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Korea will launch its own satellite positioning system
Korea will build its own navigation satellite system by 2034, providing independent positioning and navigation signals over an area spanning a 1,000-kilometer radius from the country’s capital, Seoul.

The Ministry of Science and information and communications technology (ICT) announced that it would finalize a plan for the Korean Positioning System (KPS) at a Space Committee meeting on Feb. 5.

According to a preliminary statement from the Ministry of Science and ICT, the KPS initiative will develop a ground test in 2021, core satellite navigation technology by 2022 and begin actual satellite production in 2024. The system will comprise a total of seven navigation satellites, three of them geostationary above the Korean Peninsula.

Korea currently relies on the U.S. GPS system, which has suffered repeated local area jamming emanating from North Korea.

“As the GPS becomes a necessity in everyday life, broken signals for any reason can set off a nationwide chaos,” said an official for satellite navigation at the Korea Aerospace Research Institute (KARI).

Officials stated the the KPS will also improve  available un-aided accuracy of GPS in its service area from about 10 meters now to less than one meter.

“Advanced nations are trying to secure strong GPS capabilities by sending up satellites to prevent a chaos that can take place while they depend on other nations’ satellites,” stated the KARI spokesperson.

The initiative appears to be separate from the Korean Wide Area Differential GPS System, whose development was the subject of a 2011 paper presented at the Institute of Navigation (ION) International Technical Meeting. The abstract for that paper stated:

“[The] project is scheduled for 2010 to 2014 under the contract with the Ministry of Land, Transport and Maritime affairs (MLTM). After that, Korea will launch a geostationary multifunctional satellite with a navigation payload which will be broadcasting augmenting signals for GPS.”

In March 2016, the Korean Journal of Positioning, Navigation, and Timing published a paper titled “Performance Analysis of WADGPS System for Improving Positioning Accuracy,” by Hyoungmin So , Jaegyu Jang, Kihoon Lee, unpyo Park and Kiwon Song. Its conclusion section stated:

“In this paper, configuration of observation reference stations and master station and initial experiment results were presented to verify accuracy correction performance of the WADGPS. The wide area correction algorithm was implemented using eight reference stations and one master station. For the initial performance verification, static and dynamic experiments were conducted. The experiment result showed that the static experiment had a horizontal accuracy performance with a level of 1 m (95 percent). In the dynamic experiment using a vehicle, performance degradation occurred compared to that of static experiment. The reason for this was due to the measured value error at the user receiver caused by multipath and visibility limitation. In summary, the implementation and performance of the algorithm of early stage were verified. For the future study, user operation characteristics will be considered and additional performance analysis on created correction information will be conducted.”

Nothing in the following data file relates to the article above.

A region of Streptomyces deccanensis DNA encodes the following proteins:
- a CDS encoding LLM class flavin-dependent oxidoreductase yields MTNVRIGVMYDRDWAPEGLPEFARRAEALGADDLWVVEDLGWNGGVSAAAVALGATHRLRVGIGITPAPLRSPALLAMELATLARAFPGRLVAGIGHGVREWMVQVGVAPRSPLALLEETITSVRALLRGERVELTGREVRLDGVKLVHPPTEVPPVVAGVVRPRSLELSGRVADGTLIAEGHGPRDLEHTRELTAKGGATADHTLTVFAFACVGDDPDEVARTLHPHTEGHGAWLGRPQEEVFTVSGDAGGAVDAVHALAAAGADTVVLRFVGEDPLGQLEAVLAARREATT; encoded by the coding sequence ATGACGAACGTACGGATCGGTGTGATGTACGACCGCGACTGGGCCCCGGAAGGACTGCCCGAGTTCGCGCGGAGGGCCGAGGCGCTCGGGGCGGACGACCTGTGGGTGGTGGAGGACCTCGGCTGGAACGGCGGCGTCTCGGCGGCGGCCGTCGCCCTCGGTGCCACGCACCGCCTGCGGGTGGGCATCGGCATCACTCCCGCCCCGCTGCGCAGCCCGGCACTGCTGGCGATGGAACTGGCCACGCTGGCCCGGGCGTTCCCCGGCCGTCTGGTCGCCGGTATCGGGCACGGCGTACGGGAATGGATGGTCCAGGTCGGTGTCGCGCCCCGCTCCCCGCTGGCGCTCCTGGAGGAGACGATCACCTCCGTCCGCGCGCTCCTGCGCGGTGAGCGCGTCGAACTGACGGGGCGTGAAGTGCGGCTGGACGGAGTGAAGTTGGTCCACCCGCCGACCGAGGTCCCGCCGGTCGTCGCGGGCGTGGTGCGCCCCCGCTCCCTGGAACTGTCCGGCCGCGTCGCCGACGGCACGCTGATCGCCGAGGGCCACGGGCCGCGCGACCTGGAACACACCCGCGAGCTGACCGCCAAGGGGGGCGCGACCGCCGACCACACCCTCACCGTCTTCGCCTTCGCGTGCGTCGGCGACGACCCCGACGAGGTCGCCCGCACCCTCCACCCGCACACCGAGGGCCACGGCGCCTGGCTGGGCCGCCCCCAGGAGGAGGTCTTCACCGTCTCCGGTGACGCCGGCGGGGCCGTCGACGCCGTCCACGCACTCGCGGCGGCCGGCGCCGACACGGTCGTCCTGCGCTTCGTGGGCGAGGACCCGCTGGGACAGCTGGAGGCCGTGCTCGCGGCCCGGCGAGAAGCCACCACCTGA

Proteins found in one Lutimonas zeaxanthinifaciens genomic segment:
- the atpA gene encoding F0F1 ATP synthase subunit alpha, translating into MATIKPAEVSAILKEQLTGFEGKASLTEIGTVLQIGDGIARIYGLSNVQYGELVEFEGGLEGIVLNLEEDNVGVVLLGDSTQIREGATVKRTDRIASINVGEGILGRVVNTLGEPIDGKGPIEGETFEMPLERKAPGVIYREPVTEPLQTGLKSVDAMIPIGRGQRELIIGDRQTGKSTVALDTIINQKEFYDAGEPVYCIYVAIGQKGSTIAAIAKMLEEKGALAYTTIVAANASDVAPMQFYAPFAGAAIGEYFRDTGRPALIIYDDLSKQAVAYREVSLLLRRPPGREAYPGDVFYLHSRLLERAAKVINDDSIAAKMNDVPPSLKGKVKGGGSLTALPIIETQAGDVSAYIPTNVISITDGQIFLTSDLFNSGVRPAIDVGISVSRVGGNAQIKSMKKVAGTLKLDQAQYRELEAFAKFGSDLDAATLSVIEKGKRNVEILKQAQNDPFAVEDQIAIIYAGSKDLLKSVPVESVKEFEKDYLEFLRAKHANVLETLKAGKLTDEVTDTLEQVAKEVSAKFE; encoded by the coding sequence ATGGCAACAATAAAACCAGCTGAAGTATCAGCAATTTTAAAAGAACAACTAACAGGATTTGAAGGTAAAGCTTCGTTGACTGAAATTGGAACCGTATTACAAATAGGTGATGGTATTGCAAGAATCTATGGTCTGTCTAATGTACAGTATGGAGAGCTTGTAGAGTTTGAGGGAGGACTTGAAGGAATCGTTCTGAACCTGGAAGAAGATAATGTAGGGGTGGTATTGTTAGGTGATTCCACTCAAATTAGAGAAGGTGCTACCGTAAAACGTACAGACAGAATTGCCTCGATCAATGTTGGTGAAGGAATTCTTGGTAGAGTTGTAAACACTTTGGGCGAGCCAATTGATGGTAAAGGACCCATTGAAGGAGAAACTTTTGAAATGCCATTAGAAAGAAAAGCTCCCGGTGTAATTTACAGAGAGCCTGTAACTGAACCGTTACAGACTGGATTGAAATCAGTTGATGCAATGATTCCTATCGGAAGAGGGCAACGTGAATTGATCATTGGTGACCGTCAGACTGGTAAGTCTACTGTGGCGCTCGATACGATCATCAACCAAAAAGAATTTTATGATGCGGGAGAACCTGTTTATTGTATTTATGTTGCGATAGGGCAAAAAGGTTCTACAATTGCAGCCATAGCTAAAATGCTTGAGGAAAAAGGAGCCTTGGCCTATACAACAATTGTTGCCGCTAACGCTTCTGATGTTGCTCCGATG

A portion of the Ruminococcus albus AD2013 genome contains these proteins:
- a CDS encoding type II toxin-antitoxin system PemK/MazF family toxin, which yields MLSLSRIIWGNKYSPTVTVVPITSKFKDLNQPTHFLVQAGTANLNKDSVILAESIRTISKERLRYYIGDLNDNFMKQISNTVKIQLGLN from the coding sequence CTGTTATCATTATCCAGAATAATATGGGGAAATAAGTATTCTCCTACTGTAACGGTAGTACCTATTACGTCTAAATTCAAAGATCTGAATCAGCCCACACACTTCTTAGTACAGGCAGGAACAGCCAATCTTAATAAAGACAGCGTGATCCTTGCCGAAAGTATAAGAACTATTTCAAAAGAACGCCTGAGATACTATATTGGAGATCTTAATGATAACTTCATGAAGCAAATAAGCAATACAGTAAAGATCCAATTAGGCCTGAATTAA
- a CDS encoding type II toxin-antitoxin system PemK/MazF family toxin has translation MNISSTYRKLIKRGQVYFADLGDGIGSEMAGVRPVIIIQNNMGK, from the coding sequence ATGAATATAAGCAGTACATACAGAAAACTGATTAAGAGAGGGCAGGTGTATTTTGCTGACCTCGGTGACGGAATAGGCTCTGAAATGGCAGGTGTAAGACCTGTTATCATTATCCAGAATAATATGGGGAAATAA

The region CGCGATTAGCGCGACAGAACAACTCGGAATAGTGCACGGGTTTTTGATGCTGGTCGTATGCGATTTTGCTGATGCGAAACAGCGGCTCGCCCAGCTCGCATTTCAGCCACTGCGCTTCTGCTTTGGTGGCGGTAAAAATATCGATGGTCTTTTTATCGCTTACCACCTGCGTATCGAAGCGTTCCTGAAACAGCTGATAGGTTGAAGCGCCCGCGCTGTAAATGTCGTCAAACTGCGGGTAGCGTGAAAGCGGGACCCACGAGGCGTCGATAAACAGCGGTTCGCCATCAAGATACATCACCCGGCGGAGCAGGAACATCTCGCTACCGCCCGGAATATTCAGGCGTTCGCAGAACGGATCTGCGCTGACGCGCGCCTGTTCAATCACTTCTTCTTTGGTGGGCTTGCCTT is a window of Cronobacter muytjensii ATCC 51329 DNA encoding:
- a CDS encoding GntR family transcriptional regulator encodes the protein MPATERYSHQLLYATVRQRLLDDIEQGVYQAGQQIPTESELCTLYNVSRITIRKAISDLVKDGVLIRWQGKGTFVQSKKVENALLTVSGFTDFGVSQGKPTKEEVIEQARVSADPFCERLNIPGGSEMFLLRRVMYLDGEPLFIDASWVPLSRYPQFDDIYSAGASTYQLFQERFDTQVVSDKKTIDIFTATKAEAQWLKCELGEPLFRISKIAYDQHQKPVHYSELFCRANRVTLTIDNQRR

Figure from the 2016 paper shows a conceptual view of real-time WADGPS operation. The reference station transmits observation data at 1 Hz frequency to the master station. The master station is operated in real time and creates correction information and basic integrity information thereby configuring a message. A message is sent to the satellite communication simulation device according to its own transmission protocol. The satellite communication simulation device performs broadcasting of WADGPS correction information into the L1 band. A message created in every sec is coded with reserved GPS PRN C/A code and modulated with L1 frequency. Since additional correction information transmission medium such as geostationary orbit satellite or pseudolite is not considered in this study, radio frequency (RF) signals are created using simulation devices and performance was verified while connecting the signal with user receivers via cable. Additionally, a commercial communication network was used to transfer correction messages in order to verify user performance, which is located remotely.
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